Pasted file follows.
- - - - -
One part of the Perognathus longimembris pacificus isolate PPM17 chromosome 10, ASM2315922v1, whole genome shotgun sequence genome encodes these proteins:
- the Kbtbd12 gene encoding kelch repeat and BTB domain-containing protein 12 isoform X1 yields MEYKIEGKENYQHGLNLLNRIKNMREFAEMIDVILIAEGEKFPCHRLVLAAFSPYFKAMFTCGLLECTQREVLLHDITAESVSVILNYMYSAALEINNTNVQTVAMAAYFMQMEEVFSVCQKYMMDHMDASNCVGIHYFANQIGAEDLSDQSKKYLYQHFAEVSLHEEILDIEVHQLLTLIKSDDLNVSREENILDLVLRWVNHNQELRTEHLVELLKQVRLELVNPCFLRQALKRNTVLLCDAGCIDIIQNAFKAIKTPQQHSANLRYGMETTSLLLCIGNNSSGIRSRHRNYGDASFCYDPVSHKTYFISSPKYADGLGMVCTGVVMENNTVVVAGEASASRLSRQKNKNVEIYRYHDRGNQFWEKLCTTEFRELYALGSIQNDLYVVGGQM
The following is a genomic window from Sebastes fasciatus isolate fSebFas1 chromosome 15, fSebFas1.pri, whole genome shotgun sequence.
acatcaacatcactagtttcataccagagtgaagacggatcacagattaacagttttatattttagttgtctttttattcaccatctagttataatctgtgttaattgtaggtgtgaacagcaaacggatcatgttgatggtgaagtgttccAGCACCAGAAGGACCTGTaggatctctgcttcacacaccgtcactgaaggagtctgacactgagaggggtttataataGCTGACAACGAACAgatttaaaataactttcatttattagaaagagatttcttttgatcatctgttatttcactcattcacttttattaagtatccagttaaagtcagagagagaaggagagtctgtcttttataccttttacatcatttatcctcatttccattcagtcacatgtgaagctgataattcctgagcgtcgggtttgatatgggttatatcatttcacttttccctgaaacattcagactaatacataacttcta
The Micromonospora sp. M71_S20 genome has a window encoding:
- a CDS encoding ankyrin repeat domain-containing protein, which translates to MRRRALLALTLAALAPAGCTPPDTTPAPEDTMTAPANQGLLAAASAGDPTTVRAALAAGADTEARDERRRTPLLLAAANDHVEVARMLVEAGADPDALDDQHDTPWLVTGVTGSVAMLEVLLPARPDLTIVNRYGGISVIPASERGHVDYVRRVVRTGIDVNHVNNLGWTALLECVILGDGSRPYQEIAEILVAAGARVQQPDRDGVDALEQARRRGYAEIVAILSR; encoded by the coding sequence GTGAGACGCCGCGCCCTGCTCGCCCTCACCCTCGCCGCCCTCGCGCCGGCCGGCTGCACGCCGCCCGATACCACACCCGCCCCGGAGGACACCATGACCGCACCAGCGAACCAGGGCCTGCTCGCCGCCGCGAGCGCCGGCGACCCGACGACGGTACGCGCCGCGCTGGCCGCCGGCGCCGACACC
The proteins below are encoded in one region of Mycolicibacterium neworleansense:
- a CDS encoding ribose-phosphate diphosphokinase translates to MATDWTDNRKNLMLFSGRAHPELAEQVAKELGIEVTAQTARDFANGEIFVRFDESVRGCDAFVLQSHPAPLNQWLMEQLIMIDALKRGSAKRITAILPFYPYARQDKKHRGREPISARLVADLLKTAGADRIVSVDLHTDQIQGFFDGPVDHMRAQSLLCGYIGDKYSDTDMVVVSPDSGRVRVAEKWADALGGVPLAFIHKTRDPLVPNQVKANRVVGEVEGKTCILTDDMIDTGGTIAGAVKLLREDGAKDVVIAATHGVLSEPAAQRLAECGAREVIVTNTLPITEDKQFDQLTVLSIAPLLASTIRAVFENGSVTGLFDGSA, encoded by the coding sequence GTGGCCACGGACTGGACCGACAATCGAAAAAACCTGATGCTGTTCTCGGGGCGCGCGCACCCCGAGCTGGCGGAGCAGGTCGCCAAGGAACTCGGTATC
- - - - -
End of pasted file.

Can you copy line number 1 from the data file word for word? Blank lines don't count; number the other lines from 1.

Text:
One part of the Perognathus longimembris pacificus isolate PPM17 chromosome 10, ASM2315922v1, whole genome shotgun sequence genome encodes these proteins: